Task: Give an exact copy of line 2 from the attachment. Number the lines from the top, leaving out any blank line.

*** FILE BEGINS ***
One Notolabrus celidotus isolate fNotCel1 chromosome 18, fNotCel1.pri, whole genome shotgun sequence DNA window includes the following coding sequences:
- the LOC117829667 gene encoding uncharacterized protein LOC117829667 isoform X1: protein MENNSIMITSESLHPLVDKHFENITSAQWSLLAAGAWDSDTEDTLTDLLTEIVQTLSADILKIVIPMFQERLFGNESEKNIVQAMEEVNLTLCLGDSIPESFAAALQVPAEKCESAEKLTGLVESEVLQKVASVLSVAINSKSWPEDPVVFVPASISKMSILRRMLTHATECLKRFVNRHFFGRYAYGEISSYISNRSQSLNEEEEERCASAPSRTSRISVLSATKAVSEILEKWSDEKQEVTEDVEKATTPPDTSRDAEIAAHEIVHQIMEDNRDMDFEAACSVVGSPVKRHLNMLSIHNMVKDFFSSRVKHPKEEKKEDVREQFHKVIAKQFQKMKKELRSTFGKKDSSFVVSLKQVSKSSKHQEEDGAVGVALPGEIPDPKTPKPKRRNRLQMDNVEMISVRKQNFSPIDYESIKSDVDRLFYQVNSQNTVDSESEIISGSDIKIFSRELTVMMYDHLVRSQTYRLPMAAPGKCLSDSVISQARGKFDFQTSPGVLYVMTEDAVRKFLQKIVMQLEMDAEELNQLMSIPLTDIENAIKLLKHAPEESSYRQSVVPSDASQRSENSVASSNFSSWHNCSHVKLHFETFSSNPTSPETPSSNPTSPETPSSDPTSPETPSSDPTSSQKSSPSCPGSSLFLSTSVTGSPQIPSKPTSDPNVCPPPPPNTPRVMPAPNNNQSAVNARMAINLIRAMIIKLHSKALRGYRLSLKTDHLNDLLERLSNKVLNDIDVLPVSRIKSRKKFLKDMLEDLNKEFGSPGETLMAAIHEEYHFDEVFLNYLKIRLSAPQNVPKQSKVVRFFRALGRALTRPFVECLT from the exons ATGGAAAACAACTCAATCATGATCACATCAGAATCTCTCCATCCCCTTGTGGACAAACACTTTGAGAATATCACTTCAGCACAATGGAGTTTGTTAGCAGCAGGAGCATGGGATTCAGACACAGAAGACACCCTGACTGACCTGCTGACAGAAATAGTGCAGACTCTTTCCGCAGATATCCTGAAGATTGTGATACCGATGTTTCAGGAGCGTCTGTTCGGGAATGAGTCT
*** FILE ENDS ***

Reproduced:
- the LOC117829667 gene encoding uncharacterized protein LOC117829667 isoform X1: protein MENNSIMITSESLHPLVDKHFENITSAQWSLLAAGAWDSDTEDTLTDLLTEIVQTLSADILKIVIPMFQERLFGNESEKNIVQAMEEVNLTLCLGDSIPESFAAALQVPAEKCESAEKLTGLVESEVLQKVASVLSVAINSKSWPEDPVVFVPASISKMSILRRMLTHATECLKRFVNRHFFGRYAYGEISSYISNRSQSLNEEEEERCASAPSRTSRISVLSATKAVSEILEKWSDEKQEVTEDVEKATTPPDTSRDAEIAAHEIVHQIMEDNRDMDFEAACSVVGSPVKRHLNMLSIHNMVKDFFSSRVKHPKEEKKEDVREQFHKVIAKQFQKMKKELRSTFGKKDSSFVVSLKQVSKSSKHQEEDGAVGVALPGEIPDPKTPKPKRRNRLQMDNVEMISVRKQNFSPIDYESIKSDVDRLFYQVNSQNTVDSESEIISGSDIKIFSRELTVMMYDHLVRSQTYRLPMAAPGKCLSDSVISQARGKFDFQTSPGVLYVMTEDAVRKFLQKIVMQLEMDAEELNQLMSIPLTDIENAIKLLKHAPEESSYRQSVVPSDASQRSENSVASSNFSSWHNCSHVKLHFETFSSNPTSPETPSSNPTSPETPSSDPTSPETPSSDPTSSQKSSPSCPGSSLFLSTSVTGSPQIPSKPTSDPNVCPPPPPNTPRVMPAPNNNQSAVNARMAINLIRAMIIKLHSKALRGYRLSLKTDHLNDLLERLSNKVLNDIDVLPVSRIKSRKKFLKDMLEDLNKEFGSPGETLMAAIHEEYHFDEVFLNYLKIRLSAPQNVPKQSKVVRFFRALGRALTRPFVECLT from the exons ATGGAAAACAACTCAATCATGATCACATCAGAATCTCTCCATCCCCTTGTGGACAAACACTTTGAGAATATCACTTCAGCACAATGGAGTTTGTTAGCAGCAGGAGCATGGGATTCAGACACAGAAGACACCCTGACTGACCTGCTGACAGAAATAGTGCAGACTCTTTCCGCAGATATCCTGAAGATTGTGATACCGATGTTTCAGGAGCGTCTGTTCGGGAATGAGTCT